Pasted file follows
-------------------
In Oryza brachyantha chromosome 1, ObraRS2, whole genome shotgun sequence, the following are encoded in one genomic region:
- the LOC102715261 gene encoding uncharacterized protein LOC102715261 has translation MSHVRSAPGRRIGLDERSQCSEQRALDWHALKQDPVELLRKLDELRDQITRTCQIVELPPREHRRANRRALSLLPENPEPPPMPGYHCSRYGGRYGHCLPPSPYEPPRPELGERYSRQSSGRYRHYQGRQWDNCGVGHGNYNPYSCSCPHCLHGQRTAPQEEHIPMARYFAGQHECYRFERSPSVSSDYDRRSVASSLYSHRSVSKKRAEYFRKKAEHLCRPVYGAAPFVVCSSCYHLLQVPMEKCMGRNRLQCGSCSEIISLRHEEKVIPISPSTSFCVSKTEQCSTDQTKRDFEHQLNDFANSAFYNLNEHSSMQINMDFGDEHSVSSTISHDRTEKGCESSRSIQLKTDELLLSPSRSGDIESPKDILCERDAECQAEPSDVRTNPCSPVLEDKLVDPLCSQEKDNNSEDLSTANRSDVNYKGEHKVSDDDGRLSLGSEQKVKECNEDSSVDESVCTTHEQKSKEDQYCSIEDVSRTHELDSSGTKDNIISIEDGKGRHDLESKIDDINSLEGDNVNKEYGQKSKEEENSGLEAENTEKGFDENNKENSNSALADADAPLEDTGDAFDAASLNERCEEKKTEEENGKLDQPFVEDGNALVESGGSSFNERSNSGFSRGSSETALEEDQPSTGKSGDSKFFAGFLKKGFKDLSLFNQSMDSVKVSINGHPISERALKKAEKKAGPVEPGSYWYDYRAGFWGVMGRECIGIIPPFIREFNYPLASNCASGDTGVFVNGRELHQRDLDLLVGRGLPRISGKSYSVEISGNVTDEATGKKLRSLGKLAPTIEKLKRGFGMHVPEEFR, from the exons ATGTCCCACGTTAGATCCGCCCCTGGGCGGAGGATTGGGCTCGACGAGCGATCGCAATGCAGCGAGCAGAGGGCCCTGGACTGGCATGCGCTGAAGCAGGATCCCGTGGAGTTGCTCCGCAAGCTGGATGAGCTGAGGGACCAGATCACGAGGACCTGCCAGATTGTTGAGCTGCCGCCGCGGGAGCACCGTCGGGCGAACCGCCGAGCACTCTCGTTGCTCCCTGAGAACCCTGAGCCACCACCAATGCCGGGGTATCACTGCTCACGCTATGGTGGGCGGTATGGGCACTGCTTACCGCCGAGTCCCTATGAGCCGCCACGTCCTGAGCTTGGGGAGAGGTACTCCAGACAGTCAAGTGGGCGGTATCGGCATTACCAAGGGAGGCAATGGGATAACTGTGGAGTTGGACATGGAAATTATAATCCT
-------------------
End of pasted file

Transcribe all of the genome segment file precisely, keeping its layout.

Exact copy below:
In Oryza brachyantha chromosome 1, ObraRS2, whole genome shotgun sequence, the following are encoded in one genomic region:
- the LOC102715261 gene encoding uncharacterized protein LOC102715261 has translation MSHVRSAPGRRIGLDERSQCSEQRALDWHALKQDPVELLRKLDELRDQITRTCQIVELPPREHRRANRRALSLLPENPEPPPMPGYHCSRYGGRYGHCLPPSPYEPPRPELGERYSRQSSGRYRHYQGRQWDNCGVGHGNYNPYSCSCPHCLHGQRTAPQEEHIPMARYFAGQHECYRFERSPSVSSDYDRRSVASSLYSHRSVSKKRAEYFRKKAEHLCRPVYGAAPFVVCSSCYHLLQVPMEKCMGRNRLQCGSCSEIISLRHEEKVIPISPSTSFCVSKTEQCSTDQTKRDFEHQLNDFANSAFYNLNEHSSMQINMDFGDEHSVSSTISHDRTEKGCESSRSIQLKTDELLLSPSRSGDIESPKDILCERDAECQAEPSDVRTNPCSPVLEDKLVDPLCSQEKDNNSEDLSTANRSDVNYKGEHKVSDDDGRLSLGSEQKVKECNEDSSVDESVCTTHEQKSKEDQYCSIEDVSRTHELDSSGTKDNIISIEDGKGRHDLESKIDDINSLEGDNVNKEYGQKSKEEENSGLEAENTEKGFDENNKENSNSALADADAPLEDTGDAFDAASLNERCEEKKTEEENGKLDQPFVEDGNALVESGGSSFNERSNSGFSRGSSETALEEDQPSTGKSGDSKFFAGFLKKGFKDLSLFNQSMDSVKVSINGHPISERALKKAEKKAGPVEPGSYWYDYRAGFWGVMGRECIGIIPPFIREFNYPLASNCASGDTGVFVNGRELHQRDLDLLVGRGLPRISGKSYSVEISGNVTDEATGKKLRSLGKLAPTIEKLKRGFGMHVPEEFR, from the exons ATGTCCCACGTTAGATCCGCCCCTGGGCGGAGGATTGGGCTCGACGAGCGATCGCAATGCAGCGAGCAGAGGGCCCTGGACTGGCATGCGCTGAAGCAGGATCCCGTGGAGTTGCTCCGCAAGCTGGATGAGCTGAGGGACCAGATCACGAGGACCTGCCAGATTGTTGAGCTGCCGCCGCGGGAGCACCGTCGGGCGAACCGCCGAGCACTCTCGTTGCTCCCTGAGAACCCTGAGCCACCACCAATGCCGGGGTATCACTGCTCACGCTATGGTGGGCGGTATGGGCACTGCTTACCGCCGAGTCCCTATGAGCCGCCACGTCCTGAGCTTGGGGAGAGGTACTCCAGACAGTCAAGTGGGCGGTATCGGCATTACCAAGGGAGGCAATGGGATAACTGTGGAGTTGGACATGGAAATTATAATCCT